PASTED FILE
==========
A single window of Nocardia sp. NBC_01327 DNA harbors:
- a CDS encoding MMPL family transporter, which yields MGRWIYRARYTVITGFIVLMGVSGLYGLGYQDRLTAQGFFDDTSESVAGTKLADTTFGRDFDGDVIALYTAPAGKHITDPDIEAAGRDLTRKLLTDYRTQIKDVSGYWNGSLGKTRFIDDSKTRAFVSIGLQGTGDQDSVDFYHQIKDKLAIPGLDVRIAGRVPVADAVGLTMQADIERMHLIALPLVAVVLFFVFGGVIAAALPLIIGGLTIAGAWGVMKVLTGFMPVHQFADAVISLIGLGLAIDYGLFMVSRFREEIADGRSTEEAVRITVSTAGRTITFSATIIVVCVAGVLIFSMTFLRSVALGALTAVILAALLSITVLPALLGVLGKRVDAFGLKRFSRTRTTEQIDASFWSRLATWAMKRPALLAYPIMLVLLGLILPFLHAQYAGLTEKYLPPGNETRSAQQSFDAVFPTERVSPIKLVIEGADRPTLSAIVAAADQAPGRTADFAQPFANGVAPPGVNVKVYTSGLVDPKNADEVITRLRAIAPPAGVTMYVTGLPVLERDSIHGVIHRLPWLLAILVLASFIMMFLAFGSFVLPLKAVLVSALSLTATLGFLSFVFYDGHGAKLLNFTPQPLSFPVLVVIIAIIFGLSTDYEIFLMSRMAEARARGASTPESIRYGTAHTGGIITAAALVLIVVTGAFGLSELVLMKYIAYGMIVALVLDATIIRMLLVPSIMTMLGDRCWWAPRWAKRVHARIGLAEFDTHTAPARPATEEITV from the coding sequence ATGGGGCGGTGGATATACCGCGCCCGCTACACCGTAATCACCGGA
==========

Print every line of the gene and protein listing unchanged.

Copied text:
A single window of Nocardia sp. NBC_01327 DNA harbors:
- a CDS encoding MMPL family transporter, which yields MGRWIYRARYTVITGFIVLMGVSGLYGLGYQDRLTAQGFFDDTSESVAGTKLADTTFGRDFDGDVIALYTAPAGKHITDPDIEAAGRDLTRKLLTDYRTQIKDVSGYWNGSLGKTRFIDDSKTRAFVSIGLQGTGDQDSVDFYHQIKDKLAIPGLDVRIAGRVPVADAVGLTMQADIERMHLIALPLVAVVLFFVFGGVIAAALPLIIGGLTIAGAWGVMKVLTGFMPVHQFADAVISLIGLGLAIDYGLFMVSRFREEIADGRSTEEAVRITVSTAGRTITFSATIIVVCVAGVLIFSMTFLRSVALGALTAVILAALLSITVLPALLGVLGKRVDAFGLKRFSRTRTTEQIDASFWSRLATWAMKRPALLAYPIMLVLLGLILPFLHAQYAGLTEKYLPPGNETRSAQQSFDAVFPTERVSPIKLVIEGADRPTLSAIVAAADQAPGRTADFAQPFANGVAPPGVNVKVYTSGLVDPKNADEVITRLRAIAPPAGVTMYVTGLPVLERDSIHGVIHRLPWLLAILVLASFIMMFLAFGSFVLPLKAVLVSALSLTATLGFLSFVFYDGHGAKLLNFTPQPLSFPVLVVIIAIIFGLSTDYEIFLMSRMAEARARGASTPESIRYGTAHTGGIITAAALVLIVVTGAFGLSELVLMKYIAYGMIVALVLDATIIRMLLVPSIMTMLGDRCWWAPRWAKRVHARIGLAEFDTHTAPARPATEEITV from the coding sequence ATGGGGCGGTGGATATACCGCGCCCGCTACACCGTAATCACCGGA